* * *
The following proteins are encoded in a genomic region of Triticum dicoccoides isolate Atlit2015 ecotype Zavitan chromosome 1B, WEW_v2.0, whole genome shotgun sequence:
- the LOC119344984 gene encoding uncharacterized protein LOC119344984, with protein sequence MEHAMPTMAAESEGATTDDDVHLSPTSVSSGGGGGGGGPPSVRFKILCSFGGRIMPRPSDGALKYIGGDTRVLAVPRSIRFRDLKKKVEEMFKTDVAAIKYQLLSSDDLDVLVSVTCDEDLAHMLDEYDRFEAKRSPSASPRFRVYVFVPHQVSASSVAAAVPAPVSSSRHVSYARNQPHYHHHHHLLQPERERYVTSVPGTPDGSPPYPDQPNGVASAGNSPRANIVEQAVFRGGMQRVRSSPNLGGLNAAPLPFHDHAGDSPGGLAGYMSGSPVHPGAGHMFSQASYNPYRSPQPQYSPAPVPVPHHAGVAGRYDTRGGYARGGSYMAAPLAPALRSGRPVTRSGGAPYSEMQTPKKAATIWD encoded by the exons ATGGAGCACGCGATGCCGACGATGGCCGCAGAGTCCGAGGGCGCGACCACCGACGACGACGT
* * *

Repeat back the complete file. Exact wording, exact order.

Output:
The following proteins are encoded in a genomic region of Triticum dicoccoides isolate Atlit2015 ecotype Zavitan chromosome 1B, WEW_v2.0, whole genome shotgun sequence:
- the LOC119344984 gene encoding uncharacterized protein LOC119344984, with protein sequence MEHAMPTMAAESEGATTDDDVHLSPTSVSSGGGGGGGGPPSVRFKILCSFGGRIMPRPSDGALKYIGGDTRVLAVPRSIRFRDLKKKVEEMFKTDVAAIKYQLLSSDDLDVLVSVTCDEDLAHMLDEYDRFEAKRSPSASPRFRVYVFVPHQVSASSVAAAVPAPVSSSRHVSYARNQPHYHHHHHLLQPERERYVTSVPGTPDGSPPYPDQPNGVASAGNSPRANIVEQAVFRGGMQRVRSSPNLGGLNAAPLPFHDHAGDSPGGLAGYMSGSPVHPGAGHMFSQASYNPYRSPQPQYSPAPVPVPHHAGVAGRYDTRGGYARGGSYMAAPLAPALRSGRPVTRSGGAPYSEMQTPKKAATIWD encoded by the exons ATGGAGCACGCGATGCCGACGATGGCCGCAGAGTCCGAGGGCGCGACCACCGACGACGACGT